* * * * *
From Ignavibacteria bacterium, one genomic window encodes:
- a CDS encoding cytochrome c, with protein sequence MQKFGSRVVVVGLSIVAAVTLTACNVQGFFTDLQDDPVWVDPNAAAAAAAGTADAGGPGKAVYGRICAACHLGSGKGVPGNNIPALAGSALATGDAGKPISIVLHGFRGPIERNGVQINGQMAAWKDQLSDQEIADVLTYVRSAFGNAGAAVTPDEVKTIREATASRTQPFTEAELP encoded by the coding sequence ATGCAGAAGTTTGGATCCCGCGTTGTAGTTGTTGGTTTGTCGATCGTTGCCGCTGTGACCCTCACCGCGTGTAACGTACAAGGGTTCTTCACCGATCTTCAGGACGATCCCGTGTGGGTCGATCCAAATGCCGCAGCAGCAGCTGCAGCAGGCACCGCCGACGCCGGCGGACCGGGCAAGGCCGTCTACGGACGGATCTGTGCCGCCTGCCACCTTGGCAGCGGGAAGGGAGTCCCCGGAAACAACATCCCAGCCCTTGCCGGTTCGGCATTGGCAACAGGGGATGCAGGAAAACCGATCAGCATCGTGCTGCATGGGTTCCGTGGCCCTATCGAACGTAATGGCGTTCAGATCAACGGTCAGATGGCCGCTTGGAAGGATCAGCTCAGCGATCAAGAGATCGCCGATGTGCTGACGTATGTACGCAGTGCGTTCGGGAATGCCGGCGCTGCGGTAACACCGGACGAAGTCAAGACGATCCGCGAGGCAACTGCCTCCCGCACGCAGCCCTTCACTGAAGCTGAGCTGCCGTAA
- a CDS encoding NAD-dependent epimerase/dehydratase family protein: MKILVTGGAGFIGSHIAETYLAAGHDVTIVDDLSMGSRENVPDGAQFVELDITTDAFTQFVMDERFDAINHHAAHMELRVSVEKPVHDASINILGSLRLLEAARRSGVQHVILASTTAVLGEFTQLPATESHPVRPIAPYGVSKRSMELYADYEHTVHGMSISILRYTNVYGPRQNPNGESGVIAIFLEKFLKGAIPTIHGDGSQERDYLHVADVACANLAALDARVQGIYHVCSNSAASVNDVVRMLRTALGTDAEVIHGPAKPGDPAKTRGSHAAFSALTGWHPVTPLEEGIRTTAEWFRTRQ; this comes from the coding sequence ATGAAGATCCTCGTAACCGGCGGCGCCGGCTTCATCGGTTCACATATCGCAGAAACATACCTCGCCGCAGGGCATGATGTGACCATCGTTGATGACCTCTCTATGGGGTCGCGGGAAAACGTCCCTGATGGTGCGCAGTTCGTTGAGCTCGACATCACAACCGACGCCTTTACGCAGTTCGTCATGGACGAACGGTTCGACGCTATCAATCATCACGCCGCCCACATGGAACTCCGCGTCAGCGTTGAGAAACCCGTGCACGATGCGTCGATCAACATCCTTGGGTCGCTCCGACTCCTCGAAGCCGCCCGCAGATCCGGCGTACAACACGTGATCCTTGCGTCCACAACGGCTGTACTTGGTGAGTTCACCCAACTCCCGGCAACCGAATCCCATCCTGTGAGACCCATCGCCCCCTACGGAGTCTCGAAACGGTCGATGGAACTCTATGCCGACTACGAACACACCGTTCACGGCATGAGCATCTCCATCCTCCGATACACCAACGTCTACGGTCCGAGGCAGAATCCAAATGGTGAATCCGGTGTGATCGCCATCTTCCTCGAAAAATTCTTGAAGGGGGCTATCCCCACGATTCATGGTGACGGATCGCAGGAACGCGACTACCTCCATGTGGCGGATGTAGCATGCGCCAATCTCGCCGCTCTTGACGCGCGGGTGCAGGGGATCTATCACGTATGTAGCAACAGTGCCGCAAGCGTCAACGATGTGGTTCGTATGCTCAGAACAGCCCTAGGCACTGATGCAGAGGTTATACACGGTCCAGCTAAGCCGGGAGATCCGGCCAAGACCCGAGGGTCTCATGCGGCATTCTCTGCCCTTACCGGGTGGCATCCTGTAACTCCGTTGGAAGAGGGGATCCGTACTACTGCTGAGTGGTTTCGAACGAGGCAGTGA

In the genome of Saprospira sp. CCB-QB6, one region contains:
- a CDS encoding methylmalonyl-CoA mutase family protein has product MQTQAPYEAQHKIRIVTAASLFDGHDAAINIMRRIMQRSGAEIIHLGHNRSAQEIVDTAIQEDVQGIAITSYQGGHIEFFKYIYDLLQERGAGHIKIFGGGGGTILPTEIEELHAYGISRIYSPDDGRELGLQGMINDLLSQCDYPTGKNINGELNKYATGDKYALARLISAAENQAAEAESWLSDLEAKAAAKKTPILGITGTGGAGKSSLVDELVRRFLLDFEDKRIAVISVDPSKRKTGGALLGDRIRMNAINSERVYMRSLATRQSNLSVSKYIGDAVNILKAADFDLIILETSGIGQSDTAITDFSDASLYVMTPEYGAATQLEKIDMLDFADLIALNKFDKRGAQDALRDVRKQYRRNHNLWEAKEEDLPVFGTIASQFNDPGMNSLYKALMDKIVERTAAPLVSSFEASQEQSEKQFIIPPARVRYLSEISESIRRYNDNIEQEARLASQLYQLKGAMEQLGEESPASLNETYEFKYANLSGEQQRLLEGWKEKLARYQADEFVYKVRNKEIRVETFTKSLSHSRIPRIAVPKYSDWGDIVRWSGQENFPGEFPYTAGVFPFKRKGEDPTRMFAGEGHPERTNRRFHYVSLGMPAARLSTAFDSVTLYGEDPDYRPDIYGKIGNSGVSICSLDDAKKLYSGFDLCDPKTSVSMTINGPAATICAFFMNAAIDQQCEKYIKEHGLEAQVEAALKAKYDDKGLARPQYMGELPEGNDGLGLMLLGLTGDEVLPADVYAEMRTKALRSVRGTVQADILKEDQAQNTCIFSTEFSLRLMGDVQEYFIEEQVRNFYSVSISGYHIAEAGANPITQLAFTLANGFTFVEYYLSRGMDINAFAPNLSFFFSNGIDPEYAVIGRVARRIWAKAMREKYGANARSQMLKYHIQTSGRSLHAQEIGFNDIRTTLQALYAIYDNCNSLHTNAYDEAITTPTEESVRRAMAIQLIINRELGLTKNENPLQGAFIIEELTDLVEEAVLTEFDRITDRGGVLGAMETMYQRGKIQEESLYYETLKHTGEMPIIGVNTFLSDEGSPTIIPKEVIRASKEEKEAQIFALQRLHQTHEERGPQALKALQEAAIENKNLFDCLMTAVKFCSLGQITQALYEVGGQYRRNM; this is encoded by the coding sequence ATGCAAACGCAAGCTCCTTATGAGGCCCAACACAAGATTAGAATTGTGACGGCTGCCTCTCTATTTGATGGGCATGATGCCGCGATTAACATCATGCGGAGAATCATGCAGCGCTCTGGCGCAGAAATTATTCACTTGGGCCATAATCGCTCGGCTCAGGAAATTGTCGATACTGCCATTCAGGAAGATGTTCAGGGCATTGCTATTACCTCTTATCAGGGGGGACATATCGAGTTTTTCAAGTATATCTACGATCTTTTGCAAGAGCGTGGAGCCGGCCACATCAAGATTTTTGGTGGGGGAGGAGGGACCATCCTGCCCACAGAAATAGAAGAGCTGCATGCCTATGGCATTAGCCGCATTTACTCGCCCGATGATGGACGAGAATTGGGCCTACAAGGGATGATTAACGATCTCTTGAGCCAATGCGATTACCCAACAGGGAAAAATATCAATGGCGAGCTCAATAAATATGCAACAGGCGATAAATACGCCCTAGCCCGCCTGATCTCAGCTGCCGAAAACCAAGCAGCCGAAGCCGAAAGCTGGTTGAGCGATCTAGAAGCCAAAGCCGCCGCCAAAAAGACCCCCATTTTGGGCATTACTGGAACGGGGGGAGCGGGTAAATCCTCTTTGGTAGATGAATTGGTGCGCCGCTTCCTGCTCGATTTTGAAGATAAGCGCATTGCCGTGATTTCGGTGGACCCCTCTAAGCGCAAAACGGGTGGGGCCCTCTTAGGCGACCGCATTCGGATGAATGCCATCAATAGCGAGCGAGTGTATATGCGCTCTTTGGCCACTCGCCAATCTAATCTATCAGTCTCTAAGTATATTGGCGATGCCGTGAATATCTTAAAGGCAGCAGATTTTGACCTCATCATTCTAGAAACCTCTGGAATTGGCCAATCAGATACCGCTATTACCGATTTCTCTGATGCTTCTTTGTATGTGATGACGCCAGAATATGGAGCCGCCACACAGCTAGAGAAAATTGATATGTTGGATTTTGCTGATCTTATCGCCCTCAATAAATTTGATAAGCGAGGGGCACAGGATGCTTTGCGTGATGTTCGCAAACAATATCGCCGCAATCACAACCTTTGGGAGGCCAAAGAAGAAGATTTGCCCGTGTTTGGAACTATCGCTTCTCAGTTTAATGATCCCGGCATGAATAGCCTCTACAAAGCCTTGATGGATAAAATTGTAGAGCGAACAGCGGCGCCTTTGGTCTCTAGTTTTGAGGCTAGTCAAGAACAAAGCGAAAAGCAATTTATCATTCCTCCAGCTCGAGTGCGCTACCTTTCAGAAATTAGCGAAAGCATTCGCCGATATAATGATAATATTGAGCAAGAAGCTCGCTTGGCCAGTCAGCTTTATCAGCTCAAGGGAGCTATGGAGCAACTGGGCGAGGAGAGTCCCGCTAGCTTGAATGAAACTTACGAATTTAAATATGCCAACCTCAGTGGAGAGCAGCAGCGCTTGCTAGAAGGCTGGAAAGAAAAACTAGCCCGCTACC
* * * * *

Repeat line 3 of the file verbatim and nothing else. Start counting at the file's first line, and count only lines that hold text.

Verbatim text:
- a CDS encoding NAD-dependent epimerase/dehydratase family protein: MKILVTGGAGFIGSHIAETYLAAGHDVTIVDDLSMGSRENVPDGAQFVELDITTDAFTQFVMDERFDAINHHAAHMELRVSVEKPVHDASINILGSLRLLEAARRSGVQHVILASTTAVLGEFTQLPATESHPVRPIAPYGVSKRSMELYADYEHTVHGMSISILRYTNVYGPRQNPNGESGVIAIFLEKFLKGAIPTIHGDGSQERDYLHVADVACANLAALDARVQGIYHVCSNSAASVNDVVRMLRTALGTDAEVIHGPAKPGDPAKTRGSHAAFSALTGWHPVTPLEEGIRTTAEWFRTRQ; this comes from the coding sequence ATGAAGATCCTCGTAACCGGCGGCGCCGGCTTCATCGGTTCACATATCGCAGAAACATACCTCGCCGCAGGGCATGATGTGACCATCGTTGATGACCTCTCTATGGGGTCGCGGGAAAACGTCCCTGATGGTGCGCAGTTCGTTGAGCTCGACATCACAACCGACGCCTTTACGCAGTTCGTCATGGACGAACGGTTCGACGCTATCAATCATCACGCCGCCCACATGGAACTCCGCGTCAGCGTTGAGAAACCCGTGCACGATGCGTCGATCAACATCCTTGGGTCGCTCCGACTCCTCGAAGCCGCCCGCAGATCCGGCGTACAACACGTGATCCTTGCGTCCACAACGGCTGTACTTGGTGAGTTCACCCAACTCCCGGCAACCGAATCCCATCCTGTGAGACCCATCGCCCCCTACGGAGTCTCGAAACGGTCGATGGAACTCTATGCCGACTACGAACACACCGTTCACGGCATGAGCATCTCCATCCTCCGATACACCAACGTCTACGGTCCGAGGCAGAATCCAAATGGTGAATCCGGTGTGATCGCCATCTTCCTCGAAAAATTCTTGAAGGGGGCTATCCCCACGATTCATGGTGACGGATCGCAGGAACGCGACTACCTCCATGTGGCGGATGTAGCATGCGCCAATCTCGCCGCTCTTGACGCGCGGGTGCAGGGGATCTATCACGTATGTAGCAACAGTGCCGCAAGCGTCAACGATGTGGTTCGTATGCTCAGAACAGCCCTAGGCACTGATGCAGAGGTTATACACGGTCCAGCTAAGCCGGGAGATCCGGCCAAGACCCGAGGGTCTCATGCGGCATTCTCTGCCCTTACCGGGTGGCATCCTGTAACTCCGTTGGAAGAGGGGATCCGTACTACTGCTGAGTGGTTTCGAACGAGGCAGTGA